- Jan. 28 is the third fight card both Yarde and Karol have been on together, the 22-year-old says he wants him to beat three-belt world champion Artur Beterbiev but if he’s to do it, “it must be early… longer it goes, the more their fight favours Beterbiev.”
- Readly admits he’s not in the top bracket of light-heavyweights, but says that will come with more time and experience – motivated by a division that is hot at the moment across the country, including Callum Smith, Joshua Buatsi, Lyndon Arthur and more
Karol Itauma (9-0, 7 KOs) got some invaluable rounds under his belt en route to a R8 TKO victory against Vladimir Belujsky last month. On how that experience was for him:
“I feel like it was key. Obviously I’ve never gone eight rounds before, so for my first to go the full eight and get the stoppage at the end of it, a great experience that sets me up beautifully for the 28th.”
Another milestone beckons, as he prepares for his first fight scheduled for 10 rounds. On his mindset going into that:
“My coach, Dan Woledge (St. Mary’s BC), I’ve been with him since I was 14, he knows his stuff. We’ve made the correct improvements and changes to be done in training since then, so we’ll be ready.”
How does he decide when to push and when to conserve energy in fights, like during tougher periods in his last outing? On that subject at the time, I wrote:
He popped the 27-year-old’s high guard with straight rights, but found himself susceptible to counter shots as the pair began throwing big haymakers as time wore on.
The 22-year-old juggled risk with reward well in the middle rounds, was more active and visibly started going for the big KO shot in rounds 5-7. A swarming seven-punch attack helped him secure a knockdown in the seventh, as a straight left floored the Irish resident.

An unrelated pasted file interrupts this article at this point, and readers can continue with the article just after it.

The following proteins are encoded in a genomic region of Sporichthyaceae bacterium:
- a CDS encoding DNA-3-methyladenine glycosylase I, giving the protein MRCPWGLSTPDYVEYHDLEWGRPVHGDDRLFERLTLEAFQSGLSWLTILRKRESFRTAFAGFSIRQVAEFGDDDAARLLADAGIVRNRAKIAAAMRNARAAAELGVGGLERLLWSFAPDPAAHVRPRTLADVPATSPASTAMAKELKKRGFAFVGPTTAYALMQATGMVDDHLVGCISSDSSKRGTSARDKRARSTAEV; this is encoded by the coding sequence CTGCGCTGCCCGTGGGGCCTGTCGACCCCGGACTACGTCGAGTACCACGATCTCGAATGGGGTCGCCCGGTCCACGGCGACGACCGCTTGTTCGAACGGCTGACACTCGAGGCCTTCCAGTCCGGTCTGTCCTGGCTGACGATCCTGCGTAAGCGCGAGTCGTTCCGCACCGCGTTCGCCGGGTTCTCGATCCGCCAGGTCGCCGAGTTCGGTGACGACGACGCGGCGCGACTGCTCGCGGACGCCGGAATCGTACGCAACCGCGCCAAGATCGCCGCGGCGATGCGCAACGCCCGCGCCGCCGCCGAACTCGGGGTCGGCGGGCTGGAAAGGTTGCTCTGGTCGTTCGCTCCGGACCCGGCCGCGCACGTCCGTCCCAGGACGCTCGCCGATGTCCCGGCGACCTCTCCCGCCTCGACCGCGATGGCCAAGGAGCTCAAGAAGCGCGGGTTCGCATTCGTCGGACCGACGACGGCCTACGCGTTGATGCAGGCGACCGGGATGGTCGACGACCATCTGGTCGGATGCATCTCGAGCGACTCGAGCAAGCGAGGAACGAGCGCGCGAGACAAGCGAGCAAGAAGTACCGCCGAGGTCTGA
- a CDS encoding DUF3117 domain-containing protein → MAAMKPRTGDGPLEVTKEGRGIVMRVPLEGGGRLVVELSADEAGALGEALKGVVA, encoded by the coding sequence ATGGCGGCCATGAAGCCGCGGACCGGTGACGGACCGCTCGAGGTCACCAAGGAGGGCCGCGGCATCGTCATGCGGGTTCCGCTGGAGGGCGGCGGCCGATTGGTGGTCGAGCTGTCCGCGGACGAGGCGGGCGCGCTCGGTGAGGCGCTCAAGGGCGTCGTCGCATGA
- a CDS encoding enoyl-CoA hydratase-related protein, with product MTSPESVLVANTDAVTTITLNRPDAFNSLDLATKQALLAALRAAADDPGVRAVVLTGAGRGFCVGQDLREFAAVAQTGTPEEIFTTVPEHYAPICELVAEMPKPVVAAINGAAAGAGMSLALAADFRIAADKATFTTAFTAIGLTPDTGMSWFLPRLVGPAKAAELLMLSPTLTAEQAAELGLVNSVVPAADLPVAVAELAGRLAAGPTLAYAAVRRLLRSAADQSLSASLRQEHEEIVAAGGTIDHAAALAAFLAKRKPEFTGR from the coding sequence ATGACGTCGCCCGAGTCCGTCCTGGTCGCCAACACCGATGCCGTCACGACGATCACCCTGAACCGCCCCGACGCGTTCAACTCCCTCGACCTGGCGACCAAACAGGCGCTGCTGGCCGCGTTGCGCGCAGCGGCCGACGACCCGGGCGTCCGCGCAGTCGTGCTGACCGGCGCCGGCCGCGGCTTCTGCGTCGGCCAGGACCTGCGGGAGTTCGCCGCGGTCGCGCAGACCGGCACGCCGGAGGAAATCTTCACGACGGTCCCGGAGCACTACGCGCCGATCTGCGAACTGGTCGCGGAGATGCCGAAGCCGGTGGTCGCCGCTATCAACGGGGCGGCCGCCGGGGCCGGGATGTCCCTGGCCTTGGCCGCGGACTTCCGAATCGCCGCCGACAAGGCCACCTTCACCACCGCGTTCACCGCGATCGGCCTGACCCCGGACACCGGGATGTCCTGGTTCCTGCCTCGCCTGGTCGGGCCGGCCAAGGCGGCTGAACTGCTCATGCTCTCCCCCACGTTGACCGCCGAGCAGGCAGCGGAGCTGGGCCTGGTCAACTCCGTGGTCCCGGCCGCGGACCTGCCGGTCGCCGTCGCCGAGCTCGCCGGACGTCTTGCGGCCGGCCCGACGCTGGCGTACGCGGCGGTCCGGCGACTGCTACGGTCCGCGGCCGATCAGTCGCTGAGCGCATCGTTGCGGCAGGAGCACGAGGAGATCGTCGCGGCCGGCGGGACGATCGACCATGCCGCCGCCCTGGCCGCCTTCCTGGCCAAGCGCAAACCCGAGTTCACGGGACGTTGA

“The way I look at it, it’s a marathon. You’re not gonna start sprinting from the start because you can’t keep that up. I try to break them down, when you see the opposition fatiguing, then step it up but it’s always different.”
2023 should be the year where he graduates from talented young prospect to player at 175lbs, and naturally you’d expect him to be diplomatic with his answers, but he was honest too in his assessment of his level compared to the top guys – knowing he still has some work to do first.
Only a certain amount of things I can tell him. The real lessons, processes, he’ll have to find out for himself. I’ve told him what I can, now it’s his time to implement them.”
- Karol on how he’s helped Moses understand the difference between amateur and pro, having himself won Nationals (2017), Youth Olympic Gold in 2018
How long it takes for both of them to deliver on their potential, we’ll have to wait and see.
Pictures captured by me, unless expressly stated otherwise